Death Becomes Him
Houghton Mifflin, $24, 182 pp.
The fifteenth-century morality play Everyman tells of a man confronted by death, deserted by friends, family, wealth, strength, beauty, his wits-finally only knowledge and good deeds accompany him to the end, after he has received the last sacraments. This is “a pilgrimage he must take which cannot be escaped.” It is a grim and rather predictable tale, but the idea that it is true for all of us is at once obvious and scary; we want to avoid it.
Of course we can’t, and some fine writers are there to make sure we don’t. After I read Philip Roth’s Everyman I re-read Tolstoy’s The Death of Ivan Ilyich. Both are short and have a similar narrative structure: they begin with the funeral of the protagonist, which allows some vital (well, formerly vital) things about the deceased to be established before the business of his movement toward death is taken up. Then the story is seen from the protagonist’s point of view, ending up where we knew it would all along. Both men suffer through their new and sharp awareness of mortality: they resent many of the living, often unreasonably, and find something terribly unfair about the fact of death itself. The difference in the endings is that Ivan Ilyich, who has been for all of his life only conventionally religious at best, finds release from fear and even from death itself in attempting forgiveness and reconciliation. There is no such release or hope for Roth’s protagonist,...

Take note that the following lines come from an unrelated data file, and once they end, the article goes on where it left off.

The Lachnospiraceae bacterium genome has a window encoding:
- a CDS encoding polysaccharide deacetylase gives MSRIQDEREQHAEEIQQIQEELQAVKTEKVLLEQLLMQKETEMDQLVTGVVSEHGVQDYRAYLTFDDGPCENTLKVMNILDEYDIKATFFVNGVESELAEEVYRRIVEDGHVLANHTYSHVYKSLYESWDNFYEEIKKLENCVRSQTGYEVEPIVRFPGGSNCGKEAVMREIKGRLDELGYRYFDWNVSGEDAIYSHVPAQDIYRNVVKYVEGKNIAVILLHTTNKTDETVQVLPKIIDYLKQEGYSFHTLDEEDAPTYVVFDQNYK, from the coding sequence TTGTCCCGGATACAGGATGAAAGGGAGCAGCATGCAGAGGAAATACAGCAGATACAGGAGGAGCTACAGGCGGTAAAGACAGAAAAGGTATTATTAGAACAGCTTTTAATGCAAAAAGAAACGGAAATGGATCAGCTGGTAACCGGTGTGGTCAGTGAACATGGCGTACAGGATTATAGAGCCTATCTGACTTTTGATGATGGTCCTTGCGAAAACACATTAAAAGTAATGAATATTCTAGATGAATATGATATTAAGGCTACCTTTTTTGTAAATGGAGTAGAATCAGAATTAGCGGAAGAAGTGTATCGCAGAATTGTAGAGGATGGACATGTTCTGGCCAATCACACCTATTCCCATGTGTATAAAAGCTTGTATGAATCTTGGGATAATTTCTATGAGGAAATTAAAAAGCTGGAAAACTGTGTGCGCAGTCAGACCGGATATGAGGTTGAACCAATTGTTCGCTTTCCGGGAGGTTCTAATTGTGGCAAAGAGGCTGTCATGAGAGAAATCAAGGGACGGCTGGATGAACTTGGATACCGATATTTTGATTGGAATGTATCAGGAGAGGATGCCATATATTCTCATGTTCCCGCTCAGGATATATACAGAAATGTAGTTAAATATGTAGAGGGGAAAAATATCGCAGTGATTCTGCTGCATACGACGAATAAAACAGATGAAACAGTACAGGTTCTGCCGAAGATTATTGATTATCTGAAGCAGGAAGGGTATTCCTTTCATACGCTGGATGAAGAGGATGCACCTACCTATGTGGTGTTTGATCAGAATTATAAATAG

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About the Author
John Garvey is an Orthodox priest and columnist for Commonweal. His most recent book is Seeds of the Word: Orthodox Thinking on Other Religions.